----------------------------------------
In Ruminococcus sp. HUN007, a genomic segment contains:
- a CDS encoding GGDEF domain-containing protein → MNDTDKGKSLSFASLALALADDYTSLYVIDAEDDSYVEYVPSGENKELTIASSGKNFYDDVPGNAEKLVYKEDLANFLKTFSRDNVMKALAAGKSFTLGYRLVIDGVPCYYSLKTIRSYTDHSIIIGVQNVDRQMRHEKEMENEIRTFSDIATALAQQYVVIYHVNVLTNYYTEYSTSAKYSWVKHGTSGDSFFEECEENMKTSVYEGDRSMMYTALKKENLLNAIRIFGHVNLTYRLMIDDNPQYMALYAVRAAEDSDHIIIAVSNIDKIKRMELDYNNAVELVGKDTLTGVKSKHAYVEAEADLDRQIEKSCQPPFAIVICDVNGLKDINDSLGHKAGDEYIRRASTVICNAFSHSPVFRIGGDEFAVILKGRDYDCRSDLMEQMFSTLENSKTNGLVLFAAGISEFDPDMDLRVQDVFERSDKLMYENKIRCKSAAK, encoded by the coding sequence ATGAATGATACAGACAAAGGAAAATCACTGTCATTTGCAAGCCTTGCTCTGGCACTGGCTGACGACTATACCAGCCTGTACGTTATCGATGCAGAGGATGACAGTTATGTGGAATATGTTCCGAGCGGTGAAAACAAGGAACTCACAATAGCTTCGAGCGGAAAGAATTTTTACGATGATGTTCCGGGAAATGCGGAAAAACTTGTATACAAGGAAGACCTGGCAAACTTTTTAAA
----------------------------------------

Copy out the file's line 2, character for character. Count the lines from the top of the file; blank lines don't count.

- a CDS encoding GGDEF domain-containing protein → MNDTDKGKSLSFASLALALADDYTSLYVIDAEDDSYVEYVPSGENKELTIASSGKNFYDDVPGNAEKLVYKEDLANFLKTFSRDNVMKALAAGKSFTLGYRLVIDGVPCYYSLKTIRSYTDHSIIIGVQNVDRQMRHEKEMENEIRTFSDIATALAQQYVVIYHVNVLTNYYTEYSTSAKYSWVKHGTSGDSFFEECEENMKTSVYEGDRSMMYTALKKENLLNAIRIFGHVNLTYRLMIDDNPQYMALYAVRAAEDSDHIIIAVSNIDKIKRMELDYNNAVELVGKDTLTGVKSKHAYVEAEADLDRQIEKSCQPPFAIVICDVNGLKDINDSLGHKAGDEYIRRASTVICNAFSHSPVFRIGGDEFAVILKGRDYDCRSDLMEQMFSTLENSKTNGLVLFAAGISEFDPDMDLRVQDVFERSDKLMYENKIRCKSAAK, encoded by the coding sequence ATGAATGATACAGACAAAGGAAAATCACTGTCATTTGCAAGCCTTGCTCTGGCACTGGCTGACGACTATACCAGCCTGTACGTTATCGATGCAGAGGATGACAGTTATGTGGAATATGTTCCGAGCGGTGAAAACAAGGAACTCACAATAGCTTCGAGCGGAAAGAATTTTTACGATGATGTTCCGGGAAATGCGGAAAAACTTGTATACAAGGAAGACCTGGCAAACTTTTTAAA